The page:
The Grow Slow Guide

A few weeks ago, I spoke in front of a group of founders of early-stage startups. The conversation centered on the difference between how startups “looked like” during their careers so far and how different things are for them now. What they “learned” earlier seems no longer relevant, given the disappearance of “cheap money.” I told them we are back to saner times where startups needn’t scale up before reaching product-market fit (or at least nearing it). Here are the guidelines I laid out to embrace the grow-slow logic and make the most out of it

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Set a Reasonable Growth Goal

Gone are the days when startups would bring in a dozen engineers in their first couple of months. I recommend aiming for a more “organic” growth rate of about one engineer per month—amortized. That means that you might hire a few at a time, but over your first 12-18 months, unless business really is booming and you’ve “figured it out,” I wouldn’t attempt to grow any faster. Sometimes, even that would be too much.

This rate makes it easier to focus on bringing in high-quality people, investing in their onboarding, and letting the team gel. Furthermore, when a company is focused on growth, founders and executives often find themselves spending 50% of their time in interviews and meetings. Getting all that time back means you’ll be able to move faster and reach the point where faster growth makes sense.

Don’t Rush Forming Teams

I’ve seen my fair share of startups with 2-3 micro teams, each with 1-2 engineers. That creates crazy amounts of managerial overhead and makes everything more cumbersome than it should be at an early stage. Many teams keep going in the wrong direction because changing the entire org structure has become a tough move. When you’ve already made someone you really like a team lead, it’s harder to tell them the product direction doesn’t make sense, and there’s no need for a proper team for the time being.

Ideally, teams should have about six people in them. You can allow the team to grow even bigger if they’re more toward the senior end of the spectrum. Considering our previous guideline, you probably won’t need to have another “manager” except yourself before getting to the 9-12 month mark.

Don’t Crown Anyone Prematurely

Relatedly, waiting before bringing in someone to take the VP Engineering responsibility or promising it to someone on your founding team is often better. Unless you vehemently object to managing people or can see how you’ll be able to provide a lot of value elsewhere (but for real, don’t just wave your hands because you’re lazy), you would do better to hold the position yourself for a while.

It will make it easier for you to understand what the role requires in your company and find the right person to replace you when the time comes. It also simplifies things and avoids adding “abstraction layers” before they’re needed. For small companies, having too many managers—especially when they aren’t founders—often reduces the general sense of urgency.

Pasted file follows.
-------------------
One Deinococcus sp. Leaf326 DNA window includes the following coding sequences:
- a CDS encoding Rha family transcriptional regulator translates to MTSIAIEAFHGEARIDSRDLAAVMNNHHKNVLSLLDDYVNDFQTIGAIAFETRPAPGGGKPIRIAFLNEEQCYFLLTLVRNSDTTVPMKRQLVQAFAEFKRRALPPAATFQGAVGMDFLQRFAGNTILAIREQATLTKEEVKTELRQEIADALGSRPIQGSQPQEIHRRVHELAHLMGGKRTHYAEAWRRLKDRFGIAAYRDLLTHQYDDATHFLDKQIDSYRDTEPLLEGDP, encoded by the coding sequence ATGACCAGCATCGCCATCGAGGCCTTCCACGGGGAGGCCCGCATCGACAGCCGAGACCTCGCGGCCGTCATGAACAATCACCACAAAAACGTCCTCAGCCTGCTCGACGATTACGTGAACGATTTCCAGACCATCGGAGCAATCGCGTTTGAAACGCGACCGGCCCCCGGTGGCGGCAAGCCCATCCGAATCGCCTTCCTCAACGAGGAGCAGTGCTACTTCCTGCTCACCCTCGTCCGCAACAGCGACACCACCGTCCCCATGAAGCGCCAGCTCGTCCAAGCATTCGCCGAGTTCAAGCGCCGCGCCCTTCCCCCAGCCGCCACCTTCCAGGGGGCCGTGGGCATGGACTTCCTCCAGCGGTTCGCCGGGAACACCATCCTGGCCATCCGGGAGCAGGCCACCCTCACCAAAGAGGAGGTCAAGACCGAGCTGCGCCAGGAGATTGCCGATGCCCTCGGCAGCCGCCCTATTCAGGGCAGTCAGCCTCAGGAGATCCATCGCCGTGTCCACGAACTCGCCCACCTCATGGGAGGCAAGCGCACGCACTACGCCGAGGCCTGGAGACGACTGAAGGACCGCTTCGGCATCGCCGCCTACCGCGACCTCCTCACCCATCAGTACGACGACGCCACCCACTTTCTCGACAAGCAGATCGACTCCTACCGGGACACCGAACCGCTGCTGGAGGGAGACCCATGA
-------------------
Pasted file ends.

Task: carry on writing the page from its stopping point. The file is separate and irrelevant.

Treat Management as a Profession

When you reach the point where bringing in managers makes sense, remember that management is a proper profession. I don’t object to having first-timers, but they have to be treated as such. That senior engineer you’ve promoted to a manager has spent years and years honing engineering skills. One does not usually spontaneously become adept at management.

That means that you should plan to invest in the growth of your managers and in forming a solid leadership team, or you’ll essentially be attempting to run with sandbags strapped to you. Coach them, spend time learning together, whatever it takes.

Be Scrappy

There are two related situations I see in young teams. One is that we allow everyone to niche down way too early. That way, we end up having engineers who only touch a small subset of the code base or employees with micro-responsibilities that don’t make sense. I likened this to Downton Abbey, where the nobility would have a different servant for each utensil. I don’t think that’s how one creates a strong team.

The second is about the overuse of zero-sum titles. I get that early employees often want titles that show their seniority and allow them to demonstrate their experience. However, when you do something like bequeath one the “Frontend Lead” title and the other the “Backend Lead” responsibility, all of a sudden, there’s not much else to hand out. What’s your third engineer to aspire to?

Plant the Seeds of Impact

Lastly, always keep in mind that your young organization will turn into the foundation of a much larger company. Any early deviation might become costly later on. That’s why it is imperative to provide every single person on the team with product mastery. They have to understand the business, the users, and the market. When you’re small, the business people can answer questions quickly, but as the team grows, that will get harder. When a team learns to work with an impact mindset early on, it usually retains that for much longer and with a smaller effort to maintain it as it grows.

Go forth and grow—slow.